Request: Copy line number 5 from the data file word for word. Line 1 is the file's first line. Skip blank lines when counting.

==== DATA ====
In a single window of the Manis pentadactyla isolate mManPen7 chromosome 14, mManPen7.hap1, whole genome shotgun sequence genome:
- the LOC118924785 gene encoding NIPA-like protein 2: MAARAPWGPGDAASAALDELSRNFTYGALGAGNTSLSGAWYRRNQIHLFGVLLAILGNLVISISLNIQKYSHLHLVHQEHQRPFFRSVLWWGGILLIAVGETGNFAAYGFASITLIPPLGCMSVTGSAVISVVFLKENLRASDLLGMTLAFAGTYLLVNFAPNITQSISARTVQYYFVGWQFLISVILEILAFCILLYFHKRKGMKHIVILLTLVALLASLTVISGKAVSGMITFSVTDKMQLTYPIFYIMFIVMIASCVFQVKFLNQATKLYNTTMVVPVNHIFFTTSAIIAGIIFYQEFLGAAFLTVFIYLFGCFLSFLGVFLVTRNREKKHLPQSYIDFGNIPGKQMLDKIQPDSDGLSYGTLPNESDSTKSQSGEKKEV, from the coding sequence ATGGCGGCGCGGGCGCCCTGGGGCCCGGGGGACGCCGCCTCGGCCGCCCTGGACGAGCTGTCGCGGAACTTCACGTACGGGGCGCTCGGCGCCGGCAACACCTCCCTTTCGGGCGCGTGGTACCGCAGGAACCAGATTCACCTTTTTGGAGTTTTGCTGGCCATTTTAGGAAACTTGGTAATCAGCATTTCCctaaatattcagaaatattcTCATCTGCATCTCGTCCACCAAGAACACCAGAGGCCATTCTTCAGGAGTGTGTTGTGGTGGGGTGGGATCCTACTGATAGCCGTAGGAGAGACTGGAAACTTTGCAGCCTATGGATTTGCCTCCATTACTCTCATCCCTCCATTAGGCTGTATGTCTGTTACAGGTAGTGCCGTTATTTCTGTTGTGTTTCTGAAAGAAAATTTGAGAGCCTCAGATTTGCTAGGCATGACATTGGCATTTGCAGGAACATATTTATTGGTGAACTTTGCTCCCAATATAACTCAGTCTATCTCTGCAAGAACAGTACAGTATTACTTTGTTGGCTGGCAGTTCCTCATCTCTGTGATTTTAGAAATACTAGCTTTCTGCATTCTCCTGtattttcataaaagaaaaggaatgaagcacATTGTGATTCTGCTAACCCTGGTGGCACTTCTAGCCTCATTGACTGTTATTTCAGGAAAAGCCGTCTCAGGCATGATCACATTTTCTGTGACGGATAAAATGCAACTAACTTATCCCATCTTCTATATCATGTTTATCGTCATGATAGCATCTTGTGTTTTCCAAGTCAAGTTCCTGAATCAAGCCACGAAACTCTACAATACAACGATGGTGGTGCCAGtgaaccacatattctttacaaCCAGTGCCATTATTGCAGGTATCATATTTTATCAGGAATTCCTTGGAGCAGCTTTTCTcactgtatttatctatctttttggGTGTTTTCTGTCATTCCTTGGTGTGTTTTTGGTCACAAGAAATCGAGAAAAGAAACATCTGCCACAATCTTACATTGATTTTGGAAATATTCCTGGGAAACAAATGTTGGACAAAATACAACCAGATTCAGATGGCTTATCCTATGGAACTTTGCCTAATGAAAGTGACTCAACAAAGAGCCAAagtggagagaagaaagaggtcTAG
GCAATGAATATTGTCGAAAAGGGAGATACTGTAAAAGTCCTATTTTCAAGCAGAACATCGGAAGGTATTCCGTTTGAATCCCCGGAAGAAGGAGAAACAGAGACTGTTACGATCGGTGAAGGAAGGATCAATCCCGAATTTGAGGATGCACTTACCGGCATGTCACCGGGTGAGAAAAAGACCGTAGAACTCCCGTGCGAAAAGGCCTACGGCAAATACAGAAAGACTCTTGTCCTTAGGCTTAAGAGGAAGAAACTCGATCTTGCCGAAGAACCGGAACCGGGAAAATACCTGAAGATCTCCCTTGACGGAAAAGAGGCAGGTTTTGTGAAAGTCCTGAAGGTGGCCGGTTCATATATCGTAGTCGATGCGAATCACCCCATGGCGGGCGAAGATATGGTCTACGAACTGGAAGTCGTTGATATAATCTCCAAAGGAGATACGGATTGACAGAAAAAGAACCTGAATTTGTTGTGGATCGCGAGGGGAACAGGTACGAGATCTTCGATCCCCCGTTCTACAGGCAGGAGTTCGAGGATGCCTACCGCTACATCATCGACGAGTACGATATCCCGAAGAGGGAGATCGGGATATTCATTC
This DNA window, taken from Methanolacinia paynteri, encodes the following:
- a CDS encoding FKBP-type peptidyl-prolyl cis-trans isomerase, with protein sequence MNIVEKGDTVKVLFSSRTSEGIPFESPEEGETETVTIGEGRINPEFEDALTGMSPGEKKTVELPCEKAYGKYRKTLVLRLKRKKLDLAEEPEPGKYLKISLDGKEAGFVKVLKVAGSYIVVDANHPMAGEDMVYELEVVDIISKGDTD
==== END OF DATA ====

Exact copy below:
- a CDS encoding FKBP-type peptidyl-prolyl cis-trans isomerase, with protein sequence MNIVEKGDTVKVLFSSRTSEGIPFESPEEGETETVTIGEGRINPEFEDALTGMSPGEKKTVELPCEKAYGKYRKTLVLRLKRKKLDLAEEPEPGKYLKISLDGKEAGFVKVLKVAGSYIVVDANHPMAGEDMVYELEVVDIISKGDTD